Database migration with Spring Boot and Flyway

Database migration with Spring Boot and Flyway

Database migration or schema evolution is inevitable in any long-lasting project. While NoSQL databases give more leeway, relational databases are pretty rigid regarding schema evolution. Hence, having a suitable tool at your disposal saves you time and energy. Spring Boot not only eases working with databases by providing an abstract layer known at repositories but also has a fantastic integration with prominent database migration tools to facilitate ease of software development further. In this article, we cover how to do database migration with Spring Boot and Flyway.

Introduction (Flyway vs Liquibase)

There are two prominent database migration tools in Java/JVM world. Liquibase and Flyway. Both have been around for quite some time and have solid reputations. Their differences narrow down to migration script syntax and database support. While Flyway uses SQL script and only supports RDBMS, Liquibase supports multiple syntaxes, SQL, and database-agnostic languages such as XML, JSON, and YAML. Moreover, Liquibase is usable with both RDBMS and NoSQL databases. But the migration tool selection depends on the use cases and flexibility needed for a project.

For simplicity’s sake, in this article, we opted Flyway, but the process is quite similar for the Liquibase with slight modifications.

Flyway configuration

The first step to configure Flyway is to add the library dependency to the project. In Maven projects, open pom.xml and add the following lines to it.




Keep in mind the version compatibility between Flyway and Spring Boot. Always check Spring Boot and Flyway change logs.

As you can see in the above code, we have hard-coded the JDBC connection string, database username, and password. No worries, we can change these parameters on the fly when we want to run the migration scripts.

Adding migration scripts

After configuring the Flyway, the next step is to write some migration scripts. These scripts are plain old SQL scripts. The only trick is their placement and naming convention. The migration scripts should be put under src/main/resources/db/migration. As for the naming convention, script names start with V, followed by a number (which also indicates the execution order), and then two __. For example, V1__user_table.sql and V2__sample_users.sql in which user table script is executed before the insertion of some sample users. The Flyway scripts are capable of any SQL-related operations including but not limited to table creation, manipulation, deletion, etc.

    first_name VARCHAR(256) NOT NULL,
    last_name VARCHAR(256) NOT NULL,
    CONSTRAINT uc_user_email_address UNIQUE(first_name, last_name),
    INDEX idx_user_id (id)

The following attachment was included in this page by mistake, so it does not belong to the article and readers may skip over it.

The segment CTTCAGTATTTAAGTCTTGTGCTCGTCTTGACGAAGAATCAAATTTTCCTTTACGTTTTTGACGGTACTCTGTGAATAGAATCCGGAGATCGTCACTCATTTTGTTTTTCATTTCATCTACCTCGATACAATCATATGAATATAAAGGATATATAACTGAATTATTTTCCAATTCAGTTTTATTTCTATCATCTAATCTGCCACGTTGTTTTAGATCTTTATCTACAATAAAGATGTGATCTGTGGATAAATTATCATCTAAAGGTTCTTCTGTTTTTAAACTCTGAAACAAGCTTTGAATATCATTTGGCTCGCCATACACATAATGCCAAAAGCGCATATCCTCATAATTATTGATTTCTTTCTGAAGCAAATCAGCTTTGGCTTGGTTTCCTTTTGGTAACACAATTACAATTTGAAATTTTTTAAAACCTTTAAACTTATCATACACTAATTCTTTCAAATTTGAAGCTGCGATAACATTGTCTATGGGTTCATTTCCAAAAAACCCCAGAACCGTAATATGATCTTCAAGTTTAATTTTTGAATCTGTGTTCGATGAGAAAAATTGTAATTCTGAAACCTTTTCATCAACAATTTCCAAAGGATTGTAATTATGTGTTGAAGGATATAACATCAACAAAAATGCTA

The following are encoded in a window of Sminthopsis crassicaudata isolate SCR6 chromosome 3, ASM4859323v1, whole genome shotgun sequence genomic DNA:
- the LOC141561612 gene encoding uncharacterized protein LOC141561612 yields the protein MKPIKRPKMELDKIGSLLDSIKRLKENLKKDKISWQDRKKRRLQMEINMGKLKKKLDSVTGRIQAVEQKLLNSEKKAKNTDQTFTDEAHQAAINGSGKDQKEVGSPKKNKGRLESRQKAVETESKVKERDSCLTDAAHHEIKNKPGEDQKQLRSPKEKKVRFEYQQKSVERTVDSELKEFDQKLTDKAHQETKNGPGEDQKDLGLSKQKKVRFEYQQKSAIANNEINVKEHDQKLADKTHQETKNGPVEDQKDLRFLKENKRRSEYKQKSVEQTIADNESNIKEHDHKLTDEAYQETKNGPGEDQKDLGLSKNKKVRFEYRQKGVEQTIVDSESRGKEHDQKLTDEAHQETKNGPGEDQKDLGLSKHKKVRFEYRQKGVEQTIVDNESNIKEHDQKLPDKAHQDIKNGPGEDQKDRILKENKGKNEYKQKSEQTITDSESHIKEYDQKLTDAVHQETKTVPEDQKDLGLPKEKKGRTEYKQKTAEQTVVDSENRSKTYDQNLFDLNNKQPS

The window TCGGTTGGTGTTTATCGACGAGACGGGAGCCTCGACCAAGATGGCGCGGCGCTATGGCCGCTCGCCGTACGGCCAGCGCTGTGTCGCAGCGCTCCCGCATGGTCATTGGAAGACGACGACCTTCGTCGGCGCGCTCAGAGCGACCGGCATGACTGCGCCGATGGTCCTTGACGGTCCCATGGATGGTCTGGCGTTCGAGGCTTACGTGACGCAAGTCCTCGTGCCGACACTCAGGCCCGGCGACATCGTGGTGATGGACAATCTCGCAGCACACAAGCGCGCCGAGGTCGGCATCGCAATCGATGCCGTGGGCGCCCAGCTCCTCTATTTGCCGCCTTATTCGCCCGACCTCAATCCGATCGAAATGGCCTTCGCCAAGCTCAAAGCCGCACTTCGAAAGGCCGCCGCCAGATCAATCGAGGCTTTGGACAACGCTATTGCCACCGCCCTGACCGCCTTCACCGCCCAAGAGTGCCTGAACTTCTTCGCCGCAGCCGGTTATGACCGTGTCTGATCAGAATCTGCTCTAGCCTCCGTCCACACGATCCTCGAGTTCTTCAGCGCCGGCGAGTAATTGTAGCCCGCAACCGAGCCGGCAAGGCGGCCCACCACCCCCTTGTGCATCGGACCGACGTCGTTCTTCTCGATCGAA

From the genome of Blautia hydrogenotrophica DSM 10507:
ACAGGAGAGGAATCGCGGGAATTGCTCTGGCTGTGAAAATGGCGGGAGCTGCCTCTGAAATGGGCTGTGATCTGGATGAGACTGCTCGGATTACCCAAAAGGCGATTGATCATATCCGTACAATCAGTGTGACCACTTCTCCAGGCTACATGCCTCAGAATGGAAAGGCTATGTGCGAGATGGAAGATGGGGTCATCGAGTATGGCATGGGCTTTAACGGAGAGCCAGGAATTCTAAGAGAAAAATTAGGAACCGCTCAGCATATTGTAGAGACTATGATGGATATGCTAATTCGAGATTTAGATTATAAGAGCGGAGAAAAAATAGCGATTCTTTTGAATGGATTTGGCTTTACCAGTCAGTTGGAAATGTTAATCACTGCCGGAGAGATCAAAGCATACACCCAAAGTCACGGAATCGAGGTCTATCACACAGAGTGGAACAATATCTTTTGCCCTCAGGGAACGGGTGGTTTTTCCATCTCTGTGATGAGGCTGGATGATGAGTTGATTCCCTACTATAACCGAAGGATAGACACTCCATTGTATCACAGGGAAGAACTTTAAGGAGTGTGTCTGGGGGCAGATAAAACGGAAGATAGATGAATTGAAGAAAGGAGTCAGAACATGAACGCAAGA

) engine=InnoDB;
INSERT INTO users (id, first_name, last_name) VALUES
    ( 'b9e7100b-ff81-4a42-ace7-18802e00a9ab', 'Alejandro', 'Gillick'),
    ( 'd8096b43-091d-46c4-acca-0869b0502e07', 'Frank', 'Castle'),
    ( 'c656d2cd-8fe8-4640-b4ee-e9675790e926', 'John', 'Wick'),
    ( '21494008-a54e-41d1-9c71-13344161378b', 'John', 'Rambo'),
    ( 'cca1c70e-77d5-415e-8c2f-97ee55c3845d', 'Robert', 'McCall');

Running migration scripts

To run the migration scripts we have created, we need to run the flyway goal as follows:

$ mvn flyway:migrate

That uses the credentials and DB connection string set into the pom.xml file. To override those, we can pass each of them directly to Maven like this.

$ mvn -Dflyway.user=new_username -Dflyway.password=new_password -Dflyway.url=jdbc:mysql:// flyway:migrate

The most important thing about migration scripts is that you should not rename or modify them after they are executed. Doing so would probably won’t have any effect as the changes have been applied already.

How does Flyway keep track of changes

Flyway keeps track of migration history by adding a table (flyway_schema_history) to the database. We get the following details if we query that table in our example.

mysql> select * from flyway_schema_history;
| installed_rank | version | description  | type | script               | checksum    | installed_by | installed_on        | execution_time | success |
|              1 | 1       | user table   | SQL  | V1__user_table.sql   | -1186197389 | root         | 2022-10-30 13:20:57 |            106 |       1 |
|              2 | 2       | sample users | SQL  | V2__sample_users.sql |  -760784801 | root         | 2022-10-30 13:20:57 |             10 |       1 |

To rerun the migration scripts, you must remove the content of the flyway_schema_history table.


A robust database migration tool is crucial to have a smooth schema evolution. For SQL databases, the most prominent migration tools are Flyway and Liquibase. While Liquibase has flexibility and language-agnostic advantages, it can be overkill for many projects. Hence, we chose the former and demonstrated how to do database migration with Spring Boot and Flyway. The sample project code is available on GitHub: Check here for more Spring Boot content.

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